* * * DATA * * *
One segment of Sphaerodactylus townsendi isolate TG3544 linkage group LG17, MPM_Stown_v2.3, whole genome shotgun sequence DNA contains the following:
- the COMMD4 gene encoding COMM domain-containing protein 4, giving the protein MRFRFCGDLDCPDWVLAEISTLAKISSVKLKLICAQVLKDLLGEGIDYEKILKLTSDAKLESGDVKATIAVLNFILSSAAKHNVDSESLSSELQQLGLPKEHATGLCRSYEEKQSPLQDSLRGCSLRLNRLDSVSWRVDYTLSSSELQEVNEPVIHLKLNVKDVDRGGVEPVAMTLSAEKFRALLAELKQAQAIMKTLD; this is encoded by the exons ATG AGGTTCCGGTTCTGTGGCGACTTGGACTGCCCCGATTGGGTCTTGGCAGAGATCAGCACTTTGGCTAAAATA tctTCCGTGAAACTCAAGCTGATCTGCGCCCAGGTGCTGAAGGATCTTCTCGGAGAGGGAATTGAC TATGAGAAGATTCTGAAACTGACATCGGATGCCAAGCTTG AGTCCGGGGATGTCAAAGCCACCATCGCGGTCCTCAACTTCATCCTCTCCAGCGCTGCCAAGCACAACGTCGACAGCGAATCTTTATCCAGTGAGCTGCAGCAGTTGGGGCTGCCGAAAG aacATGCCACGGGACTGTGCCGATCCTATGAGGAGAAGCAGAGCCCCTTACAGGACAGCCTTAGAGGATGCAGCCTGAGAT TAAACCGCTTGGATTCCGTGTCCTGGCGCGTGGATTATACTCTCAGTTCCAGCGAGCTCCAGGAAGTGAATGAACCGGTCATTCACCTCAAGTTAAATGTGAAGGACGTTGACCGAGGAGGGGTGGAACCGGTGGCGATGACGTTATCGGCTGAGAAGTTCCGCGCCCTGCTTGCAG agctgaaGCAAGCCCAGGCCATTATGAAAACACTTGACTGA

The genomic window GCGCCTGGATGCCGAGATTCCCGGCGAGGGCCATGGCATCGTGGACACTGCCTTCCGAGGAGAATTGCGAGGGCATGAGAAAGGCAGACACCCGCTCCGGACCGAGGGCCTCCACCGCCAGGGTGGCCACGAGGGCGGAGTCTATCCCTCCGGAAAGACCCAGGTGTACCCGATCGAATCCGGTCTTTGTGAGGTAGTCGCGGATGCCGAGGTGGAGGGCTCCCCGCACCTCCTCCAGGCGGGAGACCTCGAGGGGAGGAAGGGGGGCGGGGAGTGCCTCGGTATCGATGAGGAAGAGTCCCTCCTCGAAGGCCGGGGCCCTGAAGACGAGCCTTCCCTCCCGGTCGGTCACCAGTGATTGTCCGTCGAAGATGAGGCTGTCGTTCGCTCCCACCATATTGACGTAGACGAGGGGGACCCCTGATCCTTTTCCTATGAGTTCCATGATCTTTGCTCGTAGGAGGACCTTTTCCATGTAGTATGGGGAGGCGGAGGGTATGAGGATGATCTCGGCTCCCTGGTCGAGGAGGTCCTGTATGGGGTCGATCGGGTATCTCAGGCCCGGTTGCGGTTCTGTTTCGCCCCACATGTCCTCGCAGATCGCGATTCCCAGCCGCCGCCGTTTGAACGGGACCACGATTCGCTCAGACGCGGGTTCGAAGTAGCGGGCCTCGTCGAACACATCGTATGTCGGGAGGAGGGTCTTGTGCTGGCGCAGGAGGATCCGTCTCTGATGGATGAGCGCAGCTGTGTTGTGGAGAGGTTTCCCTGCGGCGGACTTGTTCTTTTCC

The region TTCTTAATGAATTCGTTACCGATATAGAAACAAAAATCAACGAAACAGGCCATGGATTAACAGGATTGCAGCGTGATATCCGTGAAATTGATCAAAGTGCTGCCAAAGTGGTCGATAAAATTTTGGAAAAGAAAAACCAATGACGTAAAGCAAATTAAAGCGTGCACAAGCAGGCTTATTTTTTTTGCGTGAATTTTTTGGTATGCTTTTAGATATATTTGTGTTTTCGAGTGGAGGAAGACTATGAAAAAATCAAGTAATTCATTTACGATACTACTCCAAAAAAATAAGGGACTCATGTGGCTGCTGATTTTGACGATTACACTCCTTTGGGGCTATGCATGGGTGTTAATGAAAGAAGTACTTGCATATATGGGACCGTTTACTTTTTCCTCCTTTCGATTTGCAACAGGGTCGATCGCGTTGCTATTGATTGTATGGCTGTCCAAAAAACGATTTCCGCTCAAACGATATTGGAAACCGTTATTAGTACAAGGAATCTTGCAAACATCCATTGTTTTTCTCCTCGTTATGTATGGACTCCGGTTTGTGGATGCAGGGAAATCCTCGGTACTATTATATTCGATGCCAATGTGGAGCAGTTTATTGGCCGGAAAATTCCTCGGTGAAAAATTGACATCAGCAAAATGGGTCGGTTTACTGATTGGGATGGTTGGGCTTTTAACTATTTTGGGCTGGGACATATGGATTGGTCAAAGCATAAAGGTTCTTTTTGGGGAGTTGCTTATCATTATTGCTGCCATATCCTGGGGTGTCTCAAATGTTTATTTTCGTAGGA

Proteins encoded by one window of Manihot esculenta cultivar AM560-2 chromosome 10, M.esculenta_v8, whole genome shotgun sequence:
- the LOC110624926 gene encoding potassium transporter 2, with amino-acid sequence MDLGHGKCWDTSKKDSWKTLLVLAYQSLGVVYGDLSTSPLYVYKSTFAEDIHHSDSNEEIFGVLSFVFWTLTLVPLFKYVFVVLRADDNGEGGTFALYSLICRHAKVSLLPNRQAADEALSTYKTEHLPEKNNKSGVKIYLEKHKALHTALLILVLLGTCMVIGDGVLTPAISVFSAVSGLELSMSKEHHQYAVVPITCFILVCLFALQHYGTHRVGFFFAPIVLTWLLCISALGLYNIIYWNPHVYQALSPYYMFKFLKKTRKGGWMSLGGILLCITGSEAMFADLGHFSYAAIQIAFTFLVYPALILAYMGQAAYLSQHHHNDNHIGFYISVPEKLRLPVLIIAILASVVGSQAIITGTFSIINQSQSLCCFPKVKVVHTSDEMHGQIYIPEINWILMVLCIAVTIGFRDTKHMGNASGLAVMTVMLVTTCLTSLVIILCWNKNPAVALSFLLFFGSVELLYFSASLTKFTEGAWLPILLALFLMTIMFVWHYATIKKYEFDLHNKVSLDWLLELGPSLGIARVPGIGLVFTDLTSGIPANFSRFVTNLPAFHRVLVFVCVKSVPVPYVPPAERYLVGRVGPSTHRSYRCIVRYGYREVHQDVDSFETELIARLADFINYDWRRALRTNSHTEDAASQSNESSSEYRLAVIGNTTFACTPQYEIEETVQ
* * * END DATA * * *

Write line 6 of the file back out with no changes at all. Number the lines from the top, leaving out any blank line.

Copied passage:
- the LOC110624926 gene encoding potassium transporter 2, with amino-acid sequence MDLGHGKCWDTSKKDSWKTLLVLAYQSLGVVYGDLSTSPLYVYKSTFAEDIHHSDSNEEIFGVLSFVFWTLTLVPLFKYVFVVLRADDNGEGGTFALYSLICRHAKVSLLPNRQAADEALSTYKTEHLPEKNNKSGVKIYLEKHKALHTALLILVLLGTCMVIGDGVLTPAISVFSAVSGLELSMSKEHHQYAVVPITCFILVCLFALQHYGTHRVGFFFAPIVLTWLLCISALGLYNIIYWNPHVYQALSPYYMFKFLKKTRKGGWMSLGGILLCITGSEAMFADLGHFSYAAIQIAFTFLVYPALILAYMGQAAYLSQHHHNDNHIGFYISVPEKLRLPVLIIAILASVVGSQAIITGTFSIINQSQSLCCFPKVKVVHTSDEMHGQIYIPEINWILMVLCIAVTIGFRDTKHMGNASGLAVMTVMLVTTCLTSLVIILCWNKNPAVALSFLLFFGSVELLYFSASLTKFTEGAWLPILLALFLMTIMFVWHYATIKKYEFDLHNKVSLDWLLELGPSLGIARVPGIGLVFTDLTSGIPANFSRFVTNLPAFHRVLVFVCVKSVPVPYVPPAERYLVGRVGPSTHRSYRCIVRYGYREVHQDVDSFETELIARLADFINYDWRRALRTNSHTEDAASQSNESSSEYRLAVIGNTTFACTPQYEIEETVQ